- A Very Merry Unauthorized Children’s Scientology Pageant
- By Kyle Jarrow
- Directed by Andrew Baughman
- Produced by Landless Theatre Company
- Reviewed by Tim Treanor
David Sedaris had a routine in which he played a theatre critic who passed judgment on grade-school Christmas pageants. “A cloying, preening stage presence,” he sniffed, dismissing a six-year old playing the Virgin Mary, “her performance seemed based on nothing more than an annoying proclivity toward lifting her skirt and on rare occasions opening her eyes.”
None of that for me. The Very Merry Pageant uses young kids in all of its roles, and thus effectively immunizes itself from criticism – mine or anyone else’s. You can get a pretty good sense of the show by watching the amusing video Landless has posted onDCTS in which Baughman cast himself as a Christopher Guest mockumentary-type character interspersed with scenes from the show.
Of course, the joke of it all is that these kids are celebrating the origins not of Christianity but of the mockumentary-style religion, Scientology, which embraces self-aggrandizement rather than self-sacrifice and generosity of spirit. The pageant takes place from the point of view of scientology’s founder, L. Ron Hubbard. (“The L is for leader,” the great man’s father (Anthony Carrington) explains.) We experience L. Ron’s spiritual quests, his service in the WWII (including a highly creditable gun-and-knife fight), his work as a nuclear physicist and the successful publication of his science fiction novels. After he establishes his religion, and seeks a tax exemption for it, we witness his struggles with the IRS. Tom Cruise (Michael Bayliss), Kirstie Alley (Savannah Miller) and John Travolta (Carrington) appear on his behalf. Regrettably, playwright Jarrow did not include L. Ron’s final act, in which he lay in state post mortem while his followers waited in vain for him to rise from the dead.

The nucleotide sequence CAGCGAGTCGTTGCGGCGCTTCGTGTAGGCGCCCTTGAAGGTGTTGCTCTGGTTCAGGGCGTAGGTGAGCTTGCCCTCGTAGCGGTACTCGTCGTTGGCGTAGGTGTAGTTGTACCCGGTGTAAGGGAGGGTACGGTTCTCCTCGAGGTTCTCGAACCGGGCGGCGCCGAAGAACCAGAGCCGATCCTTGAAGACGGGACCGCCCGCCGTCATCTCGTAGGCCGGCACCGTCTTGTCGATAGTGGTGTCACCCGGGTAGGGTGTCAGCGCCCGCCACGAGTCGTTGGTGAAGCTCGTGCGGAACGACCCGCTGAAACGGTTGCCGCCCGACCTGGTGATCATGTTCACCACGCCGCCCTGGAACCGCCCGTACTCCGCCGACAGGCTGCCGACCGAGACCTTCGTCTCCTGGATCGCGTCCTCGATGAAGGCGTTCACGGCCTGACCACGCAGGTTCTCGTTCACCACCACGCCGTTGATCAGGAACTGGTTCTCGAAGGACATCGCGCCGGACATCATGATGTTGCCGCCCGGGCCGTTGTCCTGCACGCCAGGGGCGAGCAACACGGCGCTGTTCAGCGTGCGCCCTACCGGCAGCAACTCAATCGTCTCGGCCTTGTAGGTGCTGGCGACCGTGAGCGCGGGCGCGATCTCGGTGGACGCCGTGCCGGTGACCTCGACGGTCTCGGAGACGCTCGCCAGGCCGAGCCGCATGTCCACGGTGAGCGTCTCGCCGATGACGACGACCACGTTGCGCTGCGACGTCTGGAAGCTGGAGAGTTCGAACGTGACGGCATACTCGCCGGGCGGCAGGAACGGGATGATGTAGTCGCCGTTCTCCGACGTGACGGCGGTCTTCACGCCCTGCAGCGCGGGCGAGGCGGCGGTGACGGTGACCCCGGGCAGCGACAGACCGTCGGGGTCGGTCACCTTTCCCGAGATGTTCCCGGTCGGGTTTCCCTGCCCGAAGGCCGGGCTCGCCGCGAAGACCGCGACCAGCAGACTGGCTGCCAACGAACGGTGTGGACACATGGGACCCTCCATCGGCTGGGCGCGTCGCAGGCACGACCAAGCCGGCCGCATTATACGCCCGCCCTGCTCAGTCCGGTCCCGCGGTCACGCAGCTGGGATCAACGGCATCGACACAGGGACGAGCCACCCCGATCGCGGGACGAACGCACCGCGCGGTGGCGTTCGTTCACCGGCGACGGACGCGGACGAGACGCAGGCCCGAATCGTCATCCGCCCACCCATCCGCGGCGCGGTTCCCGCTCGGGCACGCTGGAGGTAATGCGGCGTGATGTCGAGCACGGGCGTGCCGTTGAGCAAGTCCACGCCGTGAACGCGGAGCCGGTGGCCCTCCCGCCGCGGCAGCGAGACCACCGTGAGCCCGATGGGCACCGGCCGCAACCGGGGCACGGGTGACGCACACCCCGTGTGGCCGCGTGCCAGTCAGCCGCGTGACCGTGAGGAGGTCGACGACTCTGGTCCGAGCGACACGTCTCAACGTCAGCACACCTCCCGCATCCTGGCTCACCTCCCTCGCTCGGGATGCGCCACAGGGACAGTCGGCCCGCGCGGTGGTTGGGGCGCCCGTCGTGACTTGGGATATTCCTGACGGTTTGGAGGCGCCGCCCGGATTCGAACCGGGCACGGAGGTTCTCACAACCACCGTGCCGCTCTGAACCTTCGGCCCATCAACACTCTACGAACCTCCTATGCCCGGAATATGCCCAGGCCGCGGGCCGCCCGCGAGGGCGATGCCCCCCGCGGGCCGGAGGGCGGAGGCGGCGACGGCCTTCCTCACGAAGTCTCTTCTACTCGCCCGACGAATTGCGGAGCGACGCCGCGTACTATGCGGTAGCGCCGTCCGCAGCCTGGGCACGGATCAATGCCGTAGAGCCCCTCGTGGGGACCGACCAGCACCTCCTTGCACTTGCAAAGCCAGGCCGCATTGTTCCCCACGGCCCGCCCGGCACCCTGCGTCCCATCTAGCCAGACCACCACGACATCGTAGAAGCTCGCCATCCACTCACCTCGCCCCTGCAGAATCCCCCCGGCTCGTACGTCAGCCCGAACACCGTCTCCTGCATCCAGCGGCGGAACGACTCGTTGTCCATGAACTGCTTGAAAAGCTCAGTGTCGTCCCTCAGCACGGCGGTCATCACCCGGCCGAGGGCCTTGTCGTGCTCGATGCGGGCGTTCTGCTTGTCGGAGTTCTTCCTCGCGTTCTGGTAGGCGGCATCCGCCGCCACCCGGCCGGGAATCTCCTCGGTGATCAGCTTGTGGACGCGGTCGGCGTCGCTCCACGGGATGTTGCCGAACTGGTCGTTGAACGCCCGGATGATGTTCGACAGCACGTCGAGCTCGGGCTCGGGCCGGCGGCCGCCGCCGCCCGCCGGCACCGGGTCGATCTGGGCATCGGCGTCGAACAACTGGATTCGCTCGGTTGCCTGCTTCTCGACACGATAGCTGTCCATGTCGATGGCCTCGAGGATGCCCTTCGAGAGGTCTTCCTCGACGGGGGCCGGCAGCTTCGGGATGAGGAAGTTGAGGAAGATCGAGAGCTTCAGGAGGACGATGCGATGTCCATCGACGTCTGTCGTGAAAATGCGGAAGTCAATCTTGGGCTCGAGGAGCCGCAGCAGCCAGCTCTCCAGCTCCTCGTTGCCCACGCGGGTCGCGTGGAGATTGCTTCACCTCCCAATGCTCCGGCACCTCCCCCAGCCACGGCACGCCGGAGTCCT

Jarrow feeds this to us straight, relying on the astonishing nature of this story to provide us with all the narrative punch we need. Sometimes he is right: the play is occasionally hilarious, and, more rarely, moving, as when an out-of-work actor (Cody Boehm, who also plays Hubbard’s mother) describes the way Scientology has restored her will to live. Sometimes, however, the play is unbelievably tedious. I learned more about engrams, dianetics and the state of clear than I ever wanted to hear.
Periodically, Jarrow punctuates his story with pleasant, though not necessarily memorable, music. I do not know whether The Very Merry Pageant is a musical or a play with music, but whatever it is, it is easy listening.
I noticed a couple of things worth mentioning. Zachary Pinkham, who played L. Ron the night I saw the show, has an excellent stage presence and brought some real vitality to the show. I hope I see him again, and frequently; it would be a shame to see a kid with his skills grow up to be a lawyer or something. (Pinkham rotates with Joe Haberman in the role). Boehm has a lovely voice but it is rather thin at this point; periodically, she used a microphone, to advantage. (Except for Pinkham, all the kids would benefit from being miked). And Martece Caudle, who plays an IRS agent, is a superb dancer (as are, I understand, all IRS agents).
As this is the season of good will toward all, I recommend you see this show (at Landless’ customary $18 fee) filled with generosity and sweetness – toward Landless, toward Scientology, and toward that gaggle of kids, because, I’m not kidding, if you say one bad word about any of them, you will have 600,000 e-mails in your inbox, or worse.